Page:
Today’s reflection comes to us from Erin Duffy-Burke, contemporary Catholic priestess and theAlogian. Enjoy her beautiful reflection on Mary Magdalene’s role in Erin’s own calling to heal, teach, sanctify, and serve – to be a priest.
Guest Post 2: Mary Magdalene: Sister Priestess Standing in the Thresholds
In honor of her feast day, July 22, 2021
“A group of women were present, looking on from a distance. These were the same women who had followed Jesus from Galilee as ministers to him. Among them were Mary of Magdala; Mary, the mother of James and Joseph; and the mother of Zebedee’s children. … Taking the body, Joseph wrapped it in fresh linen and laid it in his own tomb, which had been hewn out of rock. Then Joseph rolled a huge stone across the entrance of the tomb and went away. But Mary of Magdala and the other Mary remained there, facing the tomb.” -Matthew 27: 55-61
I first met the real Mary Magdalene around the same time I realized my vocation in life was to be an ordained priest. It was in graduate school, at the Graduate Theological Union. I had met Mary Magdalene before of course, growing up Roman Catholic. She was the repentant sinner, the whore-turned-follower of Jesus. It wasn’t until graduate school in theology that I read in a book something to the effect of “Mary Magdalene was not a prostitute”, followed by the story we all now know of Pope Gregory IV naming her so in a homily in 591. I was twenty-nine years old, with fourteen years of Catholic education under my belt, and I had never once heard this simple fact of history. It rocked my world, and made me wonder—what else haven’t they told us?
Around this time I also read a description of ordained priesthood in a book on ministry. Using no gendered words, the author described the priesthood as a call to “heal, teach, sanctify and serve” and that you would know you had this call if “others named and called you to leadership.” Tears came immediately and unbidden—this was what I had always been. I remember feeling amazed that priest was the word encapsulating what I am called to do and who I am called to be in this world. Anger and sorrow followed hot on the heels of amazement as I also realized that in the religious tradition I loved, I could not be ordained into priestly ministry for no other reason than that I am a woman.
Once I realized I was called to be an ordained sacramental and spiritual leader, the resistance within me was multifold. First, I had seen no models of female priesthood in my own tradition and therefore had a hard time imagining it. Further, I gathered and was outright told that in Catholic theology and practice such leadership was impossible, wrong, sinful even. Finally, I looked at the all-male hierarchy and knew I didn’t want to do it like them—the male model of priesthood seemed to be falling apart at the seams, old wineskins unable to hold the new wine pouring forth, forgetting the root and rising of embodied, expansive love that is the Incarnation. But then a good friend gave me a new word—priestESS. And she dared to name a wholeness I hadn’t even imagined was possible—Christian priestess.
Slowly, God was making it clear to me that She was calling me to be, not Her priest, but Her priestess. Not a feminine body trying to find my place in male-defined and male-dominated model of Church, spiritual community and ritual, but a sacramental and spiritual leader in my own Rite, as a woman.
Since then, I have prayed and healed and danced and studied. I have gathered with other women experiencing the same call. I have contemplated leaving the tradition of my ancestors, ultimately leaning further and deeper into the incredible lineage—what I now call the golden thread—of Her—Sophia, She Who Is– and her priestesses throughout time. Largely unnamed, they have functioned very much in this healing, sanctifying, teaching and serving way. They have stood in and sanctified every threshold of death and life. Again and again my search has brought me to the feet of the priestess who walked arm in arm, heart to heart, with Jesus, who I now claim as patron, teacher and sister—Mary Magdalene.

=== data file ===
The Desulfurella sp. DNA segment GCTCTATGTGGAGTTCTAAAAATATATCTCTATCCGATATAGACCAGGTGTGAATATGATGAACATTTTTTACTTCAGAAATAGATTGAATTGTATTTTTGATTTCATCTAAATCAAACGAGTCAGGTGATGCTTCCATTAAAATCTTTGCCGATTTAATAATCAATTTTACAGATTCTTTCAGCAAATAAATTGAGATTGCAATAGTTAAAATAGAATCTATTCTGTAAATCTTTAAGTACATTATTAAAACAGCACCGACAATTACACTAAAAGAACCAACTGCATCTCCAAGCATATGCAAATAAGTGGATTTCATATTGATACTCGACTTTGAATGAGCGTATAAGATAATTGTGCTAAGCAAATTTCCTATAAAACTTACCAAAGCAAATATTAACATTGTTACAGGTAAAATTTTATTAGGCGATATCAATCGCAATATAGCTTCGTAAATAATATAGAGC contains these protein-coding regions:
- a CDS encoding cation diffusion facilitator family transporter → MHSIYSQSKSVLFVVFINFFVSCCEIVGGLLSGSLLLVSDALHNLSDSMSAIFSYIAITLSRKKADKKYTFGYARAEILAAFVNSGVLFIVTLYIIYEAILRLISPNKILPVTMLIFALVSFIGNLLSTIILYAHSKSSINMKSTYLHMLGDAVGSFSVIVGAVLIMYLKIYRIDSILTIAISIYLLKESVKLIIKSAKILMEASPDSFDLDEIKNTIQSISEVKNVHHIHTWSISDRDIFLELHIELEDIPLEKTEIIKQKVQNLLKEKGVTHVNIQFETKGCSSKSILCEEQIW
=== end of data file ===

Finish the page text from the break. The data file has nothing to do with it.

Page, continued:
The more I grow into this call as priestess, and the more I heal and honor myself as a woman, the more I am guided into the heart of the Magdalene, One with the heart of Jesus. It becomes more and more clear that in their union, in their shared sacred Heart of Love, both aspects of the Christ are present and needed—the feminine and the masculine. That without Her—both the Feminine Divine Sophia and the embodied feminine life and leadership of Mary Magdalene—Jesus’ ministry would have been very, very different.
Hers was a big, big love. We know this because of all the things we don’t know about her, all the things left to speculation, the things we DO know, that are right there in the canonical texts, reveal a depth of love so great it propelled resurrection into the world, even when her own name, her own role, was confused and blighted and forgotten. She is THERE, again and again and again. She is there in the most poignant and painful moments. She stands in the thresholds that if we are only operating from our analyzing minds, from our ego, are impossible to stand in. Everything in us tells us to leave, to flee, in fear. But she stays. Again and again, she stays.
We see it like a luminous golden thread—healed of seven demons, every energetic wheel of light within her spinning in fullness, she stays—eye to eye, heart to heart, mission to mission with the one who has healed her. She walks with him, side by side, ministering to him and with him. She is so changed and moved to wholeness by him, by his love, that the only way she can express it is through return of love. What has been given, she gives, in abundant overflow of tears and oil, embarrassing herself with her open displays of vulnerability yet also endearing herself forever as beloved to the heart of Jesus. She becomes a model and archetype of devoted, generous love. He lifts her up when the culture wants to shame her. He knows she GETS it, in her whole body and being, that she holds this mystery of pain and love in the depths of her heart. He sees her as his equal– sharing this heart of love, dwelling there together. I imagine them like two mirrors, shining for each other, into each other, seeing each other, beholding one another in a way that just grows luminosity, transfigured together, standing in one Christed heart of love, the masculine and feminine, both.